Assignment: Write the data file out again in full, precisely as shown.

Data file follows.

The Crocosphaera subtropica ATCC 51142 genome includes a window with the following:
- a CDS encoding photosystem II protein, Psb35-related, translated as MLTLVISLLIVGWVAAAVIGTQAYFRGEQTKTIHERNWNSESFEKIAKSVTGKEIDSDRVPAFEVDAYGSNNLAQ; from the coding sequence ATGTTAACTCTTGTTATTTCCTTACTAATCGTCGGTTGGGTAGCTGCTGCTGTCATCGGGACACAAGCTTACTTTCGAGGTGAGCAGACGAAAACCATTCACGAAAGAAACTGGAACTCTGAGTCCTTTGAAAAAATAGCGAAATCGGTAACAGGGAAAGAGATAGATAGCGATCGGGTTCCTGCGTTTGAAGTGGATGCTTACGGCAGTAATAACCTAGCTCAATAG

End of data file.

The Crocosphaera subtropica ATCC 51142 genome includes a window with the following:
- a CDS encoding photosystem II protein, Psb35-related, translated as MLTLVISLLIVGWVAAAVIGTQAYFRGEQTKTIHERNWNSESFEKIAKSVTGKEIDSDRVPAFEVDAYGSNNLAQ; from the coding sequence ATGTTAACTCTTGTTATTTCCTTACTAATCGTCGGTTGGGTAGCTGCTGCTGTCATCGGGACACAAGCTTACTTTCGAGGTGAGCAGACGAAAACCATTCACGAAAGAAACTGGAACTCTGAGTCCTTTGAAAAAATAGCGAAATCGGTAACAGGGAAAGAGATAGATAGCGATCGGGTTCCTGCGTTTGAAGTGGATGCTTACGGCAGTAATAACCTAGCTCAATAG